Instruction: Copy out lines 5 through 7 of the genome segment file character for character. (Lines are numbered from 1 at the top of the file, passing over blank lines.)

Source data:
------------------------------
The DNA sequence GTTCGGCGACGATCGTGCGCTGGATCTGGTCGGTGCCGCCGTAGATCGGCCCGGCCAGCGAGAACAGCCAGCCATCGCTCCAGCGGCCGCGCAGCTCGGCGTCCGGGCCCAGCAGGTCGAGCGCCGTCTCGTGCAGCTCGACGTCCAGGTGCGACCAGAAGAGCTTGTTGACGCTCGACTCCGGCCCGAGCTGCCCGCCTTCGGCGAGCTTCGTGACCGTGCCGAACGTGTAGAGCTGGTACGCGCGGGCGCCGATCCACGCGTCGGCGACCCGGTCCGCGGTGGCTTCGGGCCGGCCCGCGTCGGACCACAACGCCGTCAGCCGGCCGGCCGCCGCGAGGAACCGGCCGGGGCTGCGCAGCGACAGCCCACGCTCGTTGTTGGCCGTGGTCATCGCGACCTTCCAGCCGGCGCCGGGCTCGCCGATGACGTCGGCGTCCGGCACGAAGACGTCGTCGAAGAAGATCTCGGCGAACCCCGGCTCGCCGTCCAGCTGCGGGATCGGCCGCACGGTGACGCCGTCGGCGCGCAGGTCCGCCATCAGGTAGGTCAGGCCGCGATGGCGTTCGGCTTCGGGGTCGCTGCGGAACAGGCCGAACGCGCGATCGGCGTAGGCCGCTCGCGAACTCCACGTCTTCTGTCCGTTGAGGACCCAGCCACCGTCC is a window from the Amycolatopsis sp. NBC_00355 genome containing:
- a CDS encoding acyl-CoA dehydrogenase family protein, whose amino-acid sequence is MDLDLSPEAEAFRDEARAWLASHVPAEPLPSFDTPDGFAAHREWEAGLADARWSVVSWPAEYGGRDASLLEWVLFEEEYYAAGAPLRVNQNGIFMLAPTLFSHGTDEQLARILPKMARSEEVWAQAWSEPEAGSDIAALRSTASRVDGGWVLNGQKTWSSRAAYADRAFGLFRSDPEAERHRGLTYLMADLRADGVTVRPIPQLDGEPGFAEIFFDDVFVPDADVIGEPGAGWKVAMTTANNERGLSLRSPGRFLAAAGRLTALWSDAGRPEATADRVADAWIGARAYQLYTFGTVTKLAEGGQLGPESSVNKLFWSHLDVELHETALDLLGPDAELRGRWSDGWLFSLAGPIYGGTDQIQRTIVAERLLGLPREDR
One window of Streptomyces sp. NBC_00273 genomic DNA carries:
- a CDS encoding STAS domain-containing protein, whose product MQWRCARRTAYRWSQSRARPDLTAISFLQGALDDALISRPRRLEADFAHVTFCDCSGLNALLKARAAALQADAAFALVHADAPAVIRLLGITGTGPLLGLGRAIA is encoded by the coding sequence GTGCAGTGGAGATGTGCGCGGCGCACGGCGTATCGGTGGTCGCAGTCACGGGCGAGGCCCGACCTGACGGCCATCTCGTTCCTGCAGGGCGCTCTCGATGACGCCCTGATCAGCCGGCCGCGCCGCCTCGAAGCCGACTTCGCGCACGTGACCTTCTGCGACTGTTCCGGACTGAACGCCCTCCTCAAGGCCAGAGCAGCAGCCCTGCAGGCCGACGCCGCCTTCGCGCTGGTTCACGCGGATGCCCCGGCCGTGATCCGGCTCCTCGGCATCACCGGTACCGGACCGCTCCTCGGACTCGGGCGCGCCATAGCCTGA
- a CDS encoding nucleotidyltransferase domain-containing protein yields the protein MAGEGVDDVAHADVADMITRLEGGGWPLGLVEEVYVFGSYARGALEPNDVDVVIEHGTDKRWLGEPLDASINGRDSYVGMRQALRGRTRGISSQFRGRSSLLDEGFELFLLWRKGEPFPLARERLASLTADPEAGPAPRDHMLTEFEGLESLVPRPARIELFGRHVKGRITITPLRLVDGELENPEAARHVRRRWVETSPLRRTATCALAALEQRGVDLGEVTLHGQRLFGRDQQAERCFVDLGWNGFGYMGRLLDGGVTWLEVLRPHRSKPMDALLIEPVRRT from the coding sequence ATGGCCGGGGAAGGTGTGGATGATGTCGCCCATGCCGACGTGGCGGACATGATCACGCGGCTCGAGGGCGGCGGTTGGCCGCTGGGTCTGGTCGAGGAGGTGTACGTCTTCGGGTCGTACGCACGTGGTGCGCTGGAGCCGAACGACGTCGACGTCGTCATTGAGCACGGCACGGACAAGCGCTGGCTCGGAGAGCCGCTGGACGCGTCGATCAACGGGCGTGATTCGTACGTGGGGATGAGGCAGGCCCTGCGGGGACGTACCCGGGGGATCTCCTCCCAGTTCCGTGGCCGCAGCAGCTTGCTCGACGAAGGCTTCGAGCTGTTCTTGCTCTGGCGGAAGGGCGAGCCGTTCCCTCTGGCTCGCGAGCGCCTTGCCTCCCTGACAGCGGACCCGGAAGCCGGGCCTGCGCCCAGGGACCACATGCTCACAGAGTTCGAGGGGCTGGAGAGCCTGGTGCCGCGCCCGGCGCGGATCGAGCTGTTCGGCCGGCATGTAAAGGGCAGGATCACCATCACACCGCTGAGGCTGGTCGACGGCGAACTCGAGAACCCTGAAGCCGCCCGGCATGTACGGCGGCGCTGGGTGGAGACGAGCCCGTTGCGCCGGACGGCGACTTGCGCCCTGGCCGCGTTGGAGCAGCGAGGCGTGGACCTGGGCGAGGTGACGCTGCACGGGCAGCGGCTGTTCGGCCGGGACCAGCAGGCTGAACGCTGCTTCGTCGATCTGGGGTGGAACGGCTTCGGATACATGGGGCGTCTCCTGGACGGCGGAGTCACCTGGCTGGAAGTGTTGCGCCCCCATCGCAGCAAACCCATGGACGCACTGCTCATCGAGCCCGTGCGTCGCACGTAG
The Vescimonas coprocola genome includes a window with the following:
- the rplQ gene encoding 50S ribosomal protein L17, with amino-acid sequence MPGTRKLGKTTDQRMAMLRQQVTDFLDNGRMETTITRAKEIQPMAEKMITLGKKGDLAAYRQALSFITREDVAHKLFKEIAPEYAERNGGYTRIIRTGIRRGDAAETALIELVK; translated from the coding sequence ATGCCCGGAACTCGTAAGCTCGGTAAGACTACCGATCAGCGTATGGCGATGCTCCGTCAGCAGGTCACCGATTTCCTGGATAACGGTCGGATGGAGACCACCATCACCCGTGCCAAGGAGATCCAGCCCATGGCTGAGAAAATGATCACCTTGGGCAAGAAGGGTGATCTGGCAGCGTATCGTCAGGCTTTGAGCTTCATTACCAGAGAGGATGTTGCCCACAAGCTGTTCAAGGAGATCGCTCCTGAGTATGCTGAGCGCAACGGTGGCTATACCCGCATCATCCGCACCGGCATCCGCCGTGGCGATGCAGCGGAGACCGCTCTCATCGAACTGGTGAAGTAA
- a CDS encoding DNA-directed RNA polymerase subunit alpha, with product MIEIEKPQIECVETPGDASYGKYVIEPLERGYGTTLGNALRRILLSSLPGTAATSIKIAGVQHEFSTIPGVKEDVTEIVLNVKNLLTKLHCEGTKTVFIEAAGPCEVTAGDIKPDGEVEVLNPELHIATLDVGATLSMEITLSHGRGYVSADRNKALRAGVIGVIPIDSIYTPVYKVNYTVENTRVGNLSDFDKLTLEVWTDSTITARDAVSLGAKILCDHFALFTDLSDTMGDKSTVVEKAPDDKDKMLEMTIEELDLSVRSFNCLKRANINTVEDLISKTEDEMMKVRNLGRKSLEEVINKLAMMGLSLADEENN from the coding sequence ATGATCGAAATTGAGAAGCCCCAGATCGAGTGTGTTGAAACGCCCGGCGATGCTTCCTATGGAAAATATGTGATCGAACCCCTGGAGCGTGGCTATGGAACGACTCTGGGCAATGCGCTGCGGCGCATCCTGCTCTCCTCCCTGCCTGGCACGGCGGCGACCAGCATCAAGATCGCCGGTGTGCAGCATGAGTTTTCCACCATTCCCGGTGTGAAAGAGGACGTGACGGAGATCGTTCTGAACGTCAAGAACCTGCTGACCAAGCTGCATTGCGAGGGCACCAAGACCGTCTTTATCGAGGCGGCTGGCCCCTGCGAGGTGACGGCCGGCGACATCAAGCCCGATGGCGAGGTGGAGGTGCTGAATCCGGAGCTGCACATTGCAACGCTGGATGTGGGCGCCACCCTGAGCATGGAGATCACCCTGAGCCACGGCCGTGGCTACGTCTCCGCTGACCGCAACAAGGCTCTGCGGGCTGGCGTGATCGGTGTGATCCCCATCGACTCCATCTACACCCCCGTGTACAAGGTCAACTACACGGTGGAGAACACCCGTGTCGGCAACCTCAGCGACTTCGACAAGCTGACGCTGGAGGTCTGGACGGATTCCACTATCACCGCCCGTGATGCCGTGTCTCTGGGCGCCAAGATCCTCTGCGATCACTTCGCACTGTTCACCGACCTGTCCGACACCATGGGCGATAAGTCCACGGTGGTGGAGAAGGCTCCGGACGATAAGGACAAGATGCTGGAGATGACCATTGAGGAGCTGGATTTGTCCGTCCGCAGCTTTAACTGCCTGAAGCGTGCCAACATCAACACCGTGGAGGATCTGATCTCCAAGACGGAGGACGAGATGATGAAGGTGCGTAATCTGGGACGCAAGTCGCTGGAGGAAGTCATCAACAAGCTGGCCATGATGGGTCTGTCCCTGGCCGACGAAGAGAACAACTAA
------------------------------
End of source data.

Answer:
- a CDS encoding nucleotidyltransferase domain-containing protein yields the protein MAGEGVDDVAHADVADMITRLEGGGWPLGLVEEVYVFGSYARGALEPNDVDVVIEHGTDKRWLGEPLDASINGRDSYVGMRQALRGRTRGISSQFRGRSSLLDEGFELFLLWRKGEPFPLARERLASLTADPEAGPAPRDHMLTEFEGLESLVPRPARIELFGRHVKGRITITPLRLVDGELENPEAARHVRRRWVETSPLRRTATCALAALEQRGVDLGEVTLHGQRLFGRDQQAERCFVDLGWNGFGYMGRLLDGGVTWLEVLRPHRSKPMDALLIEPVRRT from the coding sequence ATGGCCGGGGAAGGTGTGGATGATGTCGCCCATGCCGACGTGGCGGACATGATCACGCGGCTCGAGGGCGGCGGTTGGCCGCTGGGTCTGGTCGAGGAGGTGTACGTCTTCGGGTCGTACGCACGTGGTGCGCTGGAGCCGAACGACGTCGACGTCGTCATTGAGCACGGCACGGACAAGCGCTGGCTCGGAGAGCCGCTGGACGCGTCGATCAACGGGCGTGATTCGTACGTGGGGATGAGGCAGGCCCTGCGGGGACGTACCCGGGGGATCTCCTCCCAGTTCCGTGGCCGCAGCAGCTTGCTCGACGAAGGCTTCGAGCTGTTCTTGCTCTGGCGGAAGGGCGAGCCGTTCCCTCTGGCTCGCGAGCGCCTTGCCTCCCTGACAGCGGACCCGGAAGCCGGGCCTGCGCCCAGGGACCACATGCTCACAGAGTTCGAGGGGCTGGAGAGCCTGGTGCCGCGCCCGGCGCGGATCGAGCTGTTCGGCCGGCATGTAAAGGGCAGGATCACCATCACACCGCTGAGGCTGGTCGACGGCGAACTCGAGAACCCTGAAGCCGCCCGGCATGTACGGCGGCGCTGGGTGGAGACGAGCCCGTTGCGCCGGACGGCGACTTGCGCCCTGGCCGCGTTGGAGCAGCGAGGCGTGGACCTGGGCGAGGTGACGCTGCACGGGCAGCGGCTGTTCGGCCGGGACCAGCAGGCTGAACGCTGCTTCGTCGATCTGGGGTGGAACGGCTTCGGATACATGGGGCGTCTCCTGGACGGCGGAGTCACCTGGCTGGAAGTGTTGCGCCCCCATCGCAGCAAACCCATGGACGCACTGCTCATCGAGCCCGTGCGTCGCACGTAG
The Vescimonas coprocola genome includes a window with the following:
- the rplQ gene encoding 50S ribosomal protein L17, with amino-acid sequence MPGTRKLGKTTDQRMAMLRQQVTDFLDNGRMETTITRAKEIQPMAEKMITLGKKGDLAAYRQALSFITREDVAHKLFKEIAPEYAERNGGYTRIIRTGIRRGDAAETALIELVK; translated from the coding sequence ATGCCCGGAACTCGTAAGCTCGGTAAGACTACCGATCAGCGTATGGCGATGCTCCGTCAGCAGGTCACCGATTTCCTGGATAACGGTCGGATGGAGACCACCATCACCCGTGCCAAGGAGATCCAGCCCATGGCTGAGAAAATGATCACCTTGGGCAAGAAGGGTGATCTGGCAGCGTATCGTCAGGCTTTGAGCTTCATTACCAGAGAGGATGTTGCCCACAAGCTGTTCAAGGAGATCGCTCCTGAGTATGCTGAGCGCAACGGTGGCTATACCCGCATCATCCGCACCGGCATCCGCCGTGGCGATGCAGCGGAGACCGCTCTCATCGAACTGGTGAAGTAA